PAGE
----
Program may mean cutting the tags

December 2009
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Image searches typically rely on tags – text humans have attached to the pictures to identify objects or people they depict. The algorithms PNNL scientists Rob Farber and Harold Trease have created could largely eliminate tags because they recognize content automatically in massive amount of data.

The application could make it as easy to index objects and people in hours of video as it is for search engines to find text on millions of World Wide Web pages.

So it’s no wonder that Farber and Trease have been in touch with Google and with YouTube, the video-sharing Web site Google acquired in 2006.

The PNNL codes could improve the sites’ image search functions, Trease says, but the companies are too busy to consider the prospect at present. “It’s all they can do to manage the text and the images,” which are growing exponentially.”

In the meantime, Farber and Trease are refining their algorithms to better identify objects – more difficult, in some ways, than extracting and identifying faces.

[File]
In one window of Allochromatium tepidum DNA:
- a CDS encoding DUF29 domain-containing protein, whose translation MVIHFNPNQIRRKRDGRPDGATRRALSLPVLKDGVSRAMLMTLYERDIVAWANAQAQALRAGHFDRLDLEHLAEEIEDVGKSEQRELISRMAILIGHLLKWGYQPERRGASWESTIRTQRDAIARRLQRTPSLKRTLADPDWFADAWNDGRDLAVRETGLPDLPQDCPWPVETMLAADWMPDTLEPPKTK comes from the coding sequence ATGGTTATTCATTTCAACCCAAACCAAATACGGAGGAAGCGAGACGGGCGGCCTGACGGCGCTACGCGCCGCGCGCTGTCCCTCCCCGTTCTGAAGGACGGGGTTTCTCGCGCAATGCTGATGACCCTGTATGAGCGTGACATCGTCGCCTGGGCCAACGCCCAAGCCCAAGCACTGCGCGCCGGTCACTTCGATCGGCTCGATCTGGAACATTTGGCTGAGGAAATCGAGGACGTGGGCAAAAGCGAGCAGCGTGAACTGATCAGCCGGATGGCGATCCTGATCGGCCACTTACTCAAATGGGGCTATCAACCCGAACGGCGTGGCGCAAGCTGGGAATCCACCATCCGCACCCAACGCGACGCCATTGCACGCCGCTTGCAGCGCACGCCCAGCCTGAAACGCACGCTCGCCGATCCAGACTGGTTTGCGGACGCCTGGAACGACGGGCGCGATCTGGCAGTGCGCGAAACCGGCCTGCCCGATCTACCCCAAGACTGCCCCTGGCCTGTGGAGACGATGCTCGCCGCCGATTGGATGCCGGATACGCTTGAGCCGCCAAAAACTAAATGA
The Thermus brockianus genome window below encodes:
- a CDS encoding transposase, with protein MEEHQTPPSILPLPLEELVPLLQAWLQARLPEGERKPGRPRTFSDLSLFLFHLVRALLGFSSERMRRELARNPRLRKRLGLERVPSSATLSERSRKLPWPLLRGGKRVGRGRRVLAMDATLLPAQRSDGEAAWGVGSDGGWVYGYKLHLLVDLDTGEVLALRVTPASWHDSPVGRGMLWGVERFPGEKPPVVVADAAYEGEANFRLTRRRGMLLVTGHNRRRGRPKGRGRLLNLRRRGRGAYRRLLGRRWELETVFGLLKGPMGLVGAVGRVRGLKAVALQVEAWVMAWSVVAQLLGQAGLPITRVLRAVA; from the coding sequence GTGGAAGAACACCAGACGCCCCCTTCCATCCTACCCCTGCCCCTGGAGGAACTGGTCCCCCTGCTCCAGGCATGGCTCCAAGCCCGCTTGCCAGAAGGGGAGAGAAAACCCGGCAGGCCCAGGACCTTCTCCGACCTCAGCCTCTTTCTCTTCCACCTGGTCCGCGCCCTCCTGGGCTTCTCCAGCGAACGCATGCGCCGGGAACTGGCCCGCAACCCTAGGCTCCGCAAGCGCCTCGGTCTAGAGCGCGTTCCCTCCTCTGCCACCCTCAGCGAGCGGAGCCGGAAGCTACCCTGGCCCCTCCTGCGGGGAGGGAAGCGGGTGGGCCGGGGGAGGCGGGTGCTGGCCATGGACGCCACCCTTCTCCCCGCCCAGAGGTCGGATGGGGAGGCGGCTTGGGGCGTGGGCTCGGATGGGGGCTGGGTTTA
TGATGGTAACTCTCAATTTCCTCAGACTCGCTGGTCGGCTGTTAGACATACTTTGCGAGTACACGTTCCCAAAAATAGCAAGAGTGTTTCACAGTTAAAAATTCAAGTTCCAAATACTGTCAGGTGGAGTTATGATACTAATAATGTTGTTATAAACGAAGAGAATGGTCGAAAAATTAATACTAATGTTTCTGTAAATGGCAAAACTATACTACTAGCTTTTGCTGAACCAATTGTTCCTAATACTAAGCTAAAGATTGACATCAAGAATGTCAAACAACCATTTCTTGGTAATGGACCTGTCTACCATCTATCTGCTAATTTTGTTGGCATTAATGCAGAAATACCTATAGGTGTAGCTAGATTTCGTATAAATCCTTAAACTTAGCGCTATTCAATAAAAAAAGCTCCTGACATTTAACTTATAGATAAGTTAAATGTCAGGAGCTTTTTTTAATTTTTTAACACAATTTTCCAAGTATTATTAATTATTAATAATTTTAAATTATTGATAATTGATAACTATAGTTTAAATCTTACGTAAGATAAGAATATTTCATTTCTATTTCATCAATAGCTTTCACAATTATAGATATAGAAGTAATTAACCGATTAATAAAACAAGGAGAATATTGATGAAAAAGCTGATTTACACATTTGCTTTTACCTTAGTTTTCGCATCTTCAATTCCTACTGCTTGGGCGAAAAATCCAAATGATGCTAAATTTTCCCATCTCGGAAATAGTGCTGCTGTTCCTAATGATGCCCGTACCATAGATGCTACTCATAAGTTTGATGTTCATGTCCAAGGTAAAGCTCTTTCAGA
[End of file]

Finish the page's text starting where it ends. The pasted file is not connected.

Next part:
“Faces have a built-in context. Objects don’t,” Trease says. To demonstrate the difference, he’ll sometimes use the algorithms to search for round yellow objects in video archives. The results include everything from golf balls to the sun.

Trease also works on training the algorithms to recognize events in video by focusing on the specific signature each one creates. For instance, computer programs could recognize security risks like cars parking in restricted areas or making U-turns.

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About the Author

Thomas R. O'Donnell is senior science writer at the Krell Institute and a frequent contributor to DEIXIS.

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